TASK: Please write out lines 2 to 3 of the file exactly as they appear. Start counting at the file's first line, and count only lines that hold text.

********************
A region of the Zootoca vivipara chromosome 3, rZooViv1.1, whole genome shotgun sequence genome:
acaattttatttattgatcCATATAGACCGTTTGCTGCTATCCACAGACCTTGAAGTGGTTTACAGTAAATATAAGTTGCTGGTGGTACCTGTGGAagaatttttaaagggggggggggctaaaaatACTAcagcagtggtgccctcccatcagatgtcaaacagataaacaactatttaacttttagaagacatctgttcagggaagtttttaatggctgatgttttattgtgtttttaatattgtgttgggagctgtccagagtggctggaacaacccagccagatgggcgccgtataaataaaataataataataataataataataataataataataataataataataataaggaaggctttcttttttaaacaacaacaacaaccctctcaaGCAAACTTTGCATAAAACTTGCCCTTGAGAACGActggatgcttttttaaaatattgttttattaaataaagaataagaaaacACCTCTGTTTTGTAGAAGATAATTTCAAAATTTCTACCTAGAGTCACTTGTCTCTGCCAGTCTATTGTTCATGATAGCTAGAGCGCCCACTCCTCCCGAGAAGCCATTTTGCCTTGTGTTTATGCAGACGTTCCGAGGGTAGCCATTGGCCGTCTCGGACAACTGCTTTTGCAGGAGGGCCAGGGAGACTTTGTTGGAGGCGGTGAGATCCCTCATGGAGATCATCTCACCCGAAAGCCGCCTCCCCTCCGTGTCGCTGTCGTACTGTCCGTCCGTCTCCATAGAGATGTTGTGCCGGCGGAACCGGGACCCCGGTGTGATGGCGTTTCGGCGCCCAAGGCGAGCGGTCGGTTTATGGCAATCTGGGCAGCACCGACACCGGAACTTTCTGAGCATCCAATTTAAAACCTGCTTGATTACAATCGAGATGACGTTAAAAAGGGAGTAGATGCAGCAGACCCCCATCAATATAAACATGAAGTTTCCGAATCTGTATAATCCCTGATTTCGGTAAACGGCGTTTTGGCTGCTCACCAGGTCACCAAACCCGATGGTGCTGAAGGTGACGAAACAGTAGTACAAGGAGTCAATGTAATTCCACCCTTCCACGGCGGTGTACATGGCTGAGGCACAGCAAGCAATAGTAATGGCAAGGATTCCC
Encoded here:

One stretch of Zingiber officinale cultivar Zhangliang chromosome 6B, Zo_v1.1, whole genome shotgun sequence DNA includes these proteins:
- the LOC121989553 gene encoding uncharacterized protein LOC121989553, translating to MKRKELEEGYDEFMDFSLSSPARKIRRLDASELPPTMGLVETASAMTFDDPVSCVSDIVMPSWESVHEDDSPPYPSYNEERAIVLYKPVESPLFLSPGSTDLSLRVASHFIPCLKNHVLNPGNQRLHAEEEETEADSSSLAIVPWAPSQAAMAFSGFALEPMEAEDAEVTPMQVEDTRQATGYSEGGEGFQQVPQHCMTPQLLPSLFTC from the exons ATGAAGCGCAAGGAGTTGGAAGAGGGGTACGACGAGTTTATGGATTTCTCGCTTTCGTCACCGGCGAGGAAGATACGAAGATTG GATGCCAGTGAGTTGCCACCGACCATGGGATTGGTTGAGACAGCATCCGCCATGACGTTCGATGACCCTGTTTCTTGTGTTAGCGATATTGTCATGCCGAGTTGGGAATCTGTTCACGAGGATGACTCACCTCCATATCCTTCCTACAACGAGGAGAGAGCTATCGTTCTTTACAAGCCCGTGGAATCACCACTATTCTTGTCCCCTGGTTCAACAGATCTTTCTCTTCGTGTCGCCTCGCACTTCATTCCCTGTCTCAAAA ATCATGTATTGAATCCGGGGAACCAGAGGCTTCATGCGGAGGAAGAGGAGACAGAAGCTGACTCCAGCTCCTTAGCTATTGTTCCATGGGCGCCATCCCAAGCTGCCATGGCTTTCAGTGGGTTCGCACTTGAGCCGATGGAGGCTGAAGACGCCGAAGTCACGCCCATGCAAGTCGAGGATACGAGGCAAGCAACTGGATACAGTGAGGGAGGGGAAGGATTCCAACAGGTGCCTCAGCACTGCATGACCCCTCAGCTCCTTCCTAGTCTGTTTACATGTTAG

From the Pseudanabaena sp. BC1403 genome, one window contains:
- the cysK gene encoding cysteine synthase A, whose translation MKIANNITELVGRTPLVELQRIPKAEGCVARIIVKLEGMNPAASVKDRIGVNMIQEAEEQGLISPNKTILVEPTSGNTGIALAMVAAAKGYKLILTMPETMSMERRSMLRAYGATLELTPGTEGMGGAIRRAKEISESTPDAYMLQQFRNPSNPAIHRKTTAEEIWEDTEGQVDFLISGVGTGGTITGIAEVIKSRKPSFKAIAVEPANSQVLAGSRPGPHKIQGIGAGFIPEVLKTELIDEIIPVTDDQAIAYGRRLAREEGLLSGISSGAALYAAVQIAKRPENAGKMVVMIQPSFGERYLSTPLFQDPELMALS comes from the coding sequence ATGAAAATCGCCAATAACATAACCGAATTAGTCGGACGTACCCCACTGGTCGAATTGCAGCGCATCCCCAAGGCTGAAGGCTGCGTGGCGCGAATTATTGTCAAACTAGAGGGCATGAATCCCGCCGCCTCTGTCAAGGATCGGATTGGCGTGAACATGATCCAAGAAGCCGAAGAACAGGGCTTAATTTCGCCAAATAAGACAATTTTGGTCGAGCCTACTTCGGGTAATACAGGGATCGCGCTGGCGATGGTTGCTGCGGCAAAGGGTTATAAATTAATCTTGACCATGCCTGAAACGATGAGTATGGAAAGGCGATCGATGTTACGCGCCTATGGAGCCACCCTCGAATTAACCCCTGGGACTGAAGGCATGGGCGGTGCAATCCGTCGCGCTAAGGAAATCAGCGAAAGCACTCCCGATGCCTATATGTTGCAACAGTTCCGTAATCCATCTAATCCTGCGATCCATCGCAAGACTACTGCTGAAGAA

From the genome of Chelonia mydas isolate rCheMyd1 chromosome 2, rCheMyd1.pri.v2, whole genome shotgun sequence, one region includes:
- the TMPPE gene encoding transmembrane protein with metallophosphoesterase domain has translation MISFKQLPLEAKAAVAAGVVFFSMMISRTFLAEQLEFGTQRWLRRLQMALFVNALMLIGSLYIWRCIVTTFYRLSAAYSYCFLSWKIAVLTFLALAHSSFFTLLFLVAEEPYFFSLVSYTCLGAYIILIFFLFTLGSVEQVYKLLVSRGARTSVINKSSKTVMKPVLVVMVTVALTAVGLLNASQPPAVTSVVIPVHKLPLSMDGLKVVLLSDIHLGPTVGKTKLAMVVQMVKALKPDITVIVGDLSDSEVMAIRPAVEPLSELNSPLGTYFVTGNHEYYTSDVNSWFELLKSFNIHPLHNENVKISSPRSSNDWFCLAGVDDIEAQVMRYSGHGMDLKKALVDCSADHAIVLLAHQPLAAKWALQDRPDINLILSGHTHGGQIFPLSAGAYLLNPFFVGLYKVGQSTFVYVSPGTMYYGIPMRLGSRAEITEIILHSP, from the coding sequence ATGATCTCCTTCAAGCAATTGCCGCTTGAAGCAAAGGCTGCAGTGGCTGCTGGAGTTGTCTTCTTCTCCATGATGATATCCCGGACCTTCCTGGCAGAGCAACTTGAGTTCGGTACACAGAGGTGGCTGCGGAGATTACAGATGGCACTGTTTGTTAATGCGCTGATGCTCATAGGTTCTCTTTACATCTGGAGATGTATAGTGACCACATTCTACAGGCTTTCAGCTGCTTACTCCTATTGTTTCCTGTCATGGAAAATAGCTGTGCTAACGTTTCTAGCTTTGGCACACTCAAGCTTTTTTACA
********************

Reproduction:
acaattttatttattgatcCATATAGACCGTTTGCTGCTATCCACAGACCTTGAAGTGGTTTACAGTAAATATAAGTTGCTGGTGGTACCTGTGGAagaatttttaaagggggggggggctaaaaatACTAcagcagtggtgccctcccatcagatgtcaaacagataaacaactatttaacttttagaagacatctgttcagggaagtttttaatggctgatgttttattgtgtttttaatattgtgttgggagctgtccagagtggctggaacaacccagccagatgggcgccgtataaataaaataataataataataataataataataataataataataataataataataaggaaggctttcttttttaaacaacaacaacaaccctctcaaGCAAACTTTGCATAAAACTTGCCCTTGAGAACGActggatgcttttttaaaatattgttttattaaataaagaataagaaaacACCTCTGTTTTGTAGAAGATAATTTCAAAATTTCTACCTAGAGTCACTTGTCTCTGCCAGTCTATTGTTCATGATAGCTAGAGCGCCCACTCCTCCCGAGAAGCCATTTTGCCTTGTGTTTATGCAGACGTTCCGAGGGTAGCCATTGGCCGTCTCGGACAACTGCTTTTGCAGGAGGGCCAGGGAGACTTTGTTGGAGGCGGTGAGATCCCTCATGGAGATCATCTCACCCGAAAGCCGCCTCCCCTCCGTGTCGCTGTCGTACTGTCCGTCCGTCTCCATAGAGATGTTGTGCCGGCGGAACCGGGACCCCGGTGTGATGGCGTTTCGGCGCCCAAGGCGAGCGGTCGGTTTATGGCAATCTGGGCAGCACCGACACCGGAACTTTCTGAGCATCCAATTTAAAACCTGCTTGATTACAATCGAGATGACGTTAAAAAGGGAGTAGATGCAGCAGACCCCCATCAATATAAACATGAAGTTTCCGAATCTGTATAATCCCTGATTTCGGTAAACGGCGTTTTGGCTGCTCACCAGGTCACCAAACCCGATGGTGCTGAAGGTGACGAAACAGTAGTACAAGGAGTCAATGTAATTCCACCCTTCCACGGCGGTGTACATGGCTGAGGCACAGCAAGCAATAGTAATGGCAAGGATTCCC
Encoded here: